Why are corporate football people cunts? Firstly, they are cunts. Secondly. they just don’t get it. Thirdly, they don’t understand the culture of football. Fourthly, they seem to think we’re only here to help satisfy their greed or fit their profiles. Fifthly, they moan when we resist their ideas. Lastly, they are cunts.

They might persuade the craven and the feeble-minded but decent fans will never truly accept their viewpoint, we will never be assimilated. We will always know what’s what.

rb leipzig

rb leipzig2

I’m sorry to break it to Vinny Tan  but this kind of thing doesn’t come over too well;

Vincent Tan: Cardiff owner dispels his Bond villain image

By David Ornstein BBC Sport in Kuala Lumpur

When Vincent Tan takes a seat in the directors’ box to watch his Cardiff City side at Tottenham Hotspur on Sunday, there is unlikely to be much fanfare.

Perhaps a few camera lenses trained on the Malaysian, possibly some banter dished out by Spurs fans and potentially a dose of now-familiar criticism from supporters of his own club – but nothing out of the ordinary.

Which is probably quite tough to get your head round when the last time you appeared at a high-profile public event you were the centre of attention – for all the right reasons.

Indeed, it is not until you spend time with Tan in his homeland that you realise just how sharp a contrast there is between the perception of him in United Kingdom and Malaysia.

Cynicism gives way to celebration, anger to admiration, ridicule to respect and protests to parties. Tan could hardly be more popular in his native country; it is a very different picture in Cardiff.

A long-standing interview request was granted when Tan agreed for me to visit him in Kuala Lumpur on Founder’s Day, an event held annually since 2011 to honour his business and charity work through Berjaya Corporation – the conglomerate he established from scratch in 1984.

Starting out as a steel company, Berjaya has expanded into areas such as property, retail, food and drink, leisure and gaming, with a turnover of £5.4bn and 30,000 employees around the world.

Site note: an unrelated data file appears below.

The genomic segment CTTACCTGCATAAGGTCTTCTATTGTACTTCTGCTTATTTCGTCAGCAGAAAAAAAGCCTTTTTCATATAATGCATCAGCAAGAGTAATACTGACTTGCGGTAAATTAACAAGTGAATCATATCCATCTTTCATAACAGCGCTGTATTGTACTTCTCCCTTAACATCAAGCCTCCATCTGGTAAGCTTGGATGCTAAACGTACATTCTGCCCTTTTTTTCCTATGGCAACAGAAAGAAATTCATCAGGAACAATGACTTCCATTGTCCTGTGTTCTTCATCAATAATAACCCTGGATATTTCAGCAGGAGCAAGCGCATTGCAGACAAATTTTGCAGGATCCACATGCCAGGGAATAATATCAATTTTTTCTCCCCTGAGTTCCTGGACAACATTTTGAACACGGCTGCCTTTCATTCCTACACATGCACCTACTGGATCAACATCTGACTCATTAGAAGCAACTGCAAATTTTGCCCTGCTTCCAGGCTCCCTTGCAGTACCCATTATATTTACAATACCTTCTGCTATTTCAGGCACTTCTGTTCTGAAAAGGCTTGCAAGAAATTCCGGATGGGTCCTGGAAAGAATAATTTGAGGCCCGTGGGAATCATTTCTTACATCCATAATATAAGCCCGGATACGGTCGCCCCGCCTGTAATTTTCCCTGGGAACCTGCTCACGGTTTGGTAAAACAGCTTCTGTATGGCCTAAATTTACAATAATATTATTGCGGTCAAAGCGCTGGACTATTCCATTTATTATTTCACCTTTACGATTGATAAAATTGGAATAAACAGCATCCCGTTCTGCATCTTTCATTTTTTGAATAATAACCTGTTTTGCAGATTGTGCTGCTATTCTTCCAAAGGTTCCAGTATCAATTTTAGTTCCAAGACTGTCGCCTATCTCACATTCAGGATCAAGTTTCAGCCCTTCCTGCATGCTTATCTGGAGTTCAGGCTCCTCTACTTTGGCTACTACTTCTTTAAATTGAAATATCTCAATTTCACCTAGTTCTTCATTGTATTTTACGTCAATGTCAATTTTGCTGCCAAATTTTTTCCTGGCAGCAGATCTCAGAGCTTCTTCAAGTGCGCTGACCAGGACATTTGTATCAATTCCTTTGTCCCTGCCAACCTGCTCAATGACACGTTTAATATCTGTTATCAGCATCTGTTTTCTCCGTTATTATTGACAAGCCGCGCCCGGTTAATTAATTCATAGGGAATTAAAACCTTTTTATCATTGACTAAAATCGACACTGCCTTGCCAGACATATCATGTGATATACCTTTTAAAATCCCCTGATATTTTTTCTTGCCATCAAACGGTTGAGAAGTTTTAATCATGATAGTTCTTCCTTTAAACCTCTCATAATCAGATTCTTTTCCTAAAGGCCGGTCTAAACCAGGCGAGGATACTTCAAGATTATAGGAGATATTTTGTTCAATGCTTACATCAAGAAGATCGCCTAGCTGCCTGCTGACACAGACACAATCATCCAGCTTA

Founder’s Day was an idea conceived by Robin Tan – one of Vincent’s 11 children, who has been chairman and chief executive of Berjaya since 2012 – and he purposefully organised it to coincide each year with his father’s birthday, thus maximising the merriments.

It was an extraordinary experience, providing a rare glimpse into the life of a man who has been the subject of such controversy in British football and, specifically, the Welsh capital.

On Founder’s Day, people packed into a festival bazaar at Tan’s Berjaya Times Square complex despite 30C heat and 80% humidity

The first hint of his standing at home arrives early on the flight over, when I mention to a member of staff on the national airline that I am going to see Vincent Tan and he excitedly describes ‘Tan Sri’ – the second most senior federal title in Malaysia – as a “hero to my people.”

On Founder’s Day itself, plenty of those people packed into a festival bazaar at Tan’s Berjaya Times Square complex despite 30C heat and 80% humidity. There is a palpable sense of excitement surrounding the festivities, but more so about the entrance of Tan.

“We’re all waiting for our boss!” enthused Siew Wan Mah – a member of his senior management deployed to look after us – before noticing Tan already greeting guests in the auditorium.

He had arrived ahead of schedule and was getting on with things, which appears to be his way; there may be huge fuss around Tan, but he is surprisingly down-to-earth and hands-on.

After ushering family, dignitaries and royalty to their seats, he made a beeline for me. Nerves and apprehension were rife until Tan – burgundy shirt, rib-high trousers, slick side-parting and pruned moustache – offered a firm handshake and warm smile. His English is excellent.

No dark sunglasses. No black leather gloves. The Bond villain image dispelled.

Tan looked on approvingly from a front-row chair – the royalty either side of him sat on thrones – as an array of singers and dancers entertained the crowd, and the now customary video tribute produced by Berjaya staff  was beamed out from a big screen.

Trouble loomed when he stepped up to make a keynote speech and promised to deliver it “off the cuff”, but Tan spoke eloquently of his philanthropy and passionately about Cardiff.

Echoing the ‘Believe in Yourself’ theme of this Founder’s Day, Tan said: “I like the team this year, believe in yourself. I must tell the Cardiff team, believe in yourself. We are going to make it.

“God willing, we want to be in the Barclays league next season.”